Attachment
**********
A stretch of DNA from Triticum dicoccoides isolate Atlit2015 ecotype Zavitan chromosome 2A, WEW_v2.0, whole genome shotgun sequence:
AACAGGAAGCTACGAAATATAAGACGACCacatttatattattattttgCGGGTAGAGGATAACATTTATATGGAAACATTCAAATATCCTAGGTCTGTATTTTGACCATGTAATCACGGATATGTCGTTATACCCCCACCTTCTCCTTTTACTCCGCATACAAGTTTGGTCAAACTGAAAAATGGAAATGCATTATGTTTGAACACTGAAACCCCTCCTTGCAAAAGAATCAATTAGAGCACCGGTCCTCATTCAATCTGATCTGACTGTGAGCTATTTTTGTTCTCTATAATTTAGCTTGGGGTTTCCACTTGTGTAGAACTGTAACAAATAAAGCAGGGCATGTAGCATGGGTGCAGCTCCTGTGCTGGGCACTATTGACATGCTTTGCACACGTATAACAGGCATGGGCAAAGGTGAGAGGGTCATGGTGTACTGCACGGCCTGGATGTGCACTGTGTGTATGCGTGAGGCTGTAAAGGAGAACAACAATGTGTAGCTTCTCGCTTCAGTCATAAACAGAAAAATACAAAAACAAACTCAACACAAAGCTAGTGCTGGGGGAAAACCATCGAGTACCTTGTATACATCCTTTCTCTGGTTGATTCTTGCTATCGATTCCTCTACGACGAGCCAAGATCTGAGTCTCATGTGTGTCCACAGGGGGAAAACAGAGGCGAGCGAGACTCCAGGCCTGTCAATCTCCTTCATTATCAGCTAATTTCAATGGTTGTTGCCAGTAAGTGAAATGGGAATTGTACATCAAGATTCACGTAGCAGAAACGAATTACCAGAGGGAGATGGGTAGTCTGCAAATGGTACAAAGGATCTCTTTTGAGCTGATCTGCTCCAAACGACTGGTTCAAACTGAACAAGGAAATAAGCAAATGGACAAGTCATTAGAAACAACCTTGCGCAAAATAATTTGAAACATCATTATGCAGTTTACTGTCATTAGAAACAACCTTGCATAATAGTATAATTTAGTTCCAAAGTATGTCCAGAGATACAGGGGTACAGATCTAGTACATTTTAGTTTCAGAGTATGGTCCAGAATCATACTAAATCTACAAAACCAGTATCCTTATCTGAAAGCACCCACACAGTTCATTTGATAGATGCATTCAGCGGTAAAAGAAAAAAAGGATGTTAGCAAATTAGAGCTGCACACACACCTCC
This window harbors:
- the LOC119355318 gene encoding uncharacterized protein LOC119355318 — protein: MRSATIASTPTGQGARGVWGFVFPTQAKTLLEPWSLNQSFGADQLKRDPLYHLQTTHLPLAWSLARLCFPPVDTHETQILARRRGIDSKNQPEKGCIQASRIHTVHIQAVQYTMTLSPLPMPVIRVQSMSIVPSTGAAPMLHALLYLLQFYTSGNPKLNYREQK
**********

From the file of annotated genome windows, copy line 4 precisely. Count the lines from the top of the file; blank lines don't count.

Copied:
- the LOC119355318 gene encoding uncharacterized protein LOC119355318 — protein: MRSATIASTPTGQGARGVWGFVFPTQAKTLLEPWSLNQSFGADQLKRDPLYHLQTTHLPLAWSLARLCFPPVDTHETQILARRRGIDSKNQPEKGCIQASRIHTVHIQAVQYTMTLSPLPMPVIRVQSMSIVPSTGAAPMLHALLYLLQFYTSGNPKLNYREQK